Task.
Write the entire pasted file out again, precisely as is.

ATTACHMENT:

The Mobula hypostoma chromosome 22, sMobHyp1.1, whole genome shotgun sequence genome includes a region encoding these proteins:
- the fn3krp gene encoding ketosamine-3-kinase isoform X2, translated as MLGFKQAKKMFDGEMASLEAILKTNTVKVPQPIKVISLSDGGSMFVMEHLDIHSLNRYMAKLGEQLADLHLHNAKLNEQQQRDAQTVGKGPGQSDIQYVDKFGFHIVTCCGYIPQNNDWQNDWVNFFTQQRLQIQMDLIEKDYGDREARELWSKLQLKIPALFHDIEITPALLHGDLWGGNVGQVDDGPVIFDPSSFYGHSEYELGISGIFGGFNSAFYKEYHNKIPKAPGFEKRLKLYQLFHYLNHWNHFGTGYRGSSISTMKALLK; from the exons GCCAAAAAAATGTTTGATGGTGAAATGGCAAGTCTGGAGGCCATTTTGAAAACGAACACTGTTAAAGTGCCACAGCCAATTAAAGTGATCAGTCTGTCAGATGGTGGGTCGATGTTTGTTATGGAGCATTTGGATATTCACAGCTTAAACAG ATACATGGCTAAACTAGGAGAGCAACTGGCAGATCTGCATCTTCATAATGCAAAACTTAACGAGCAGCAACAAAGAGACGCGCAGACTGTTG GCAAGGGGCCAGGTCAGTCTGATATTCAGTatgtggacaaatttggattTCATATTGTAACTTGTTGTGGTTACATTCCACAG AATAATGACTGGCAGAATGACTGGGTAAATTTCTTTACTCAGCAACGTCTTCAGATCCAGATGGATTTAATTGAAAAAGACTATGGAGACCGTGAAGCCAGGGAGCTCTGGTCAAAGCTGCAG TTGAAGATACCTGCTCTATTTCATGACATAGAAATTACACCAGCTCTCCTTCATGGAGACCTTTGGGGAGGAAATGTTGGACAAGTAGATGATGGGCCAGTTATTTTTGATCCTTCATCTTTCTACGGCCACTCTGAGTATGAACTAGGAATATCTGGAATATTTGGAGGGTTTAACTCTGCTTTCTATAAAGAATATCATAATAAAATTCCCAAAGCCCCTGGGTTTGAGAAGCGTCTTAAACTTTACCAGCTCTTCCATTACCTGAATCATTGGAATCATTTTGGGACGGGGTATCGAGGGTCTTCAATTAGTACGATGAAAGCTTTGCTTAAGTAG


The Mobula hypostoma chromosome 22, sMobHyp1.1, whole genome shotgun sequence genome includes a region encoding these proteins:
- the fn3krp gene encoding ketosamine-3-kinase isoform X2, translated as MLGFKQAKKMFDGEMASLEAILKTNTVKVPQPIKVISLSDGGSMFVMEHLDIHSLNRYMAKLGEQLADLHLHNAKLNEQQQRDAQTVGKGPGQSDIQYVDKFGFHIVTCCGYIPQNNDWQNDWVNFFTQQRLQIQMDLIEKDYGDREARELWSKLQLKIPALFHDIEITPALLHGDLWGGNVGQVDDGPVIFDPSSFYGHSEYELGISGIFGGFNSAFYKEYHNKIPKAPGFEKRLKLYQLFHYLNHWNHFGTGYRGSSISTMKALLK; from the exons GCCAAAAAAATGTTTGATGGTGAAATGGCAAGTCTGGAGGCCATTTTGAAAACGAACACTGTTAAAGTGCCACAGCCAATTAAAGTGATCAGTCTGTCAGATGGTGGGTCGATGTTTGTTATGGAGCATTTGGATATTCACAGCTTAAACAG ATACATGGCTAAACTAGGAGAGCAACTGGCAGATCTGCATCTTCATAATGCAAAACTTAACGAGCAGCAACAAAGAGACGCGCAGACTGTTG GCAAGGGGCCAGGTCAGTCTGATATTCAGTatgtggacaaatttggattTCATATTGTAACTTGTTGTGGTTACATTCCACAG AATAATGACTGGCAGAATGACTGGGTAAATTTCTTTACTCAGCAACGTCTTCAGATCCAGATGGATTTAATTGAAAAAGACTATGGAGACCGTGAAGCCAGGGAGCTCTGGTCAAAGCTGCAG TTGAAGATACCTGCTCTATTTCATGACATAGAAATTACACCAGCTCTCCTTCATGGAGACCTTTGGGGAGGAAATGTTGGACAAGTAGATGATGGGCCAGTTATTTTTGATCCTTCATCTTTCTACGGCCACTCTGAGTATGAACTAGGAATATCTGGAATATTTGGAGGGTTTAACTCTGCTTTCTATAAAGAATATCATAATAAAATTCCCAAAGCCCCTGGGTTTGAGAAGCGTCTTAAACTTTACCAGCTCTTCCATTACCTGAATCATTGGAATCATTTTGGGACGGGGTATCGAGGGTCTTCAATTAGTACGATGAAAGCTTTGCTTAAGTAG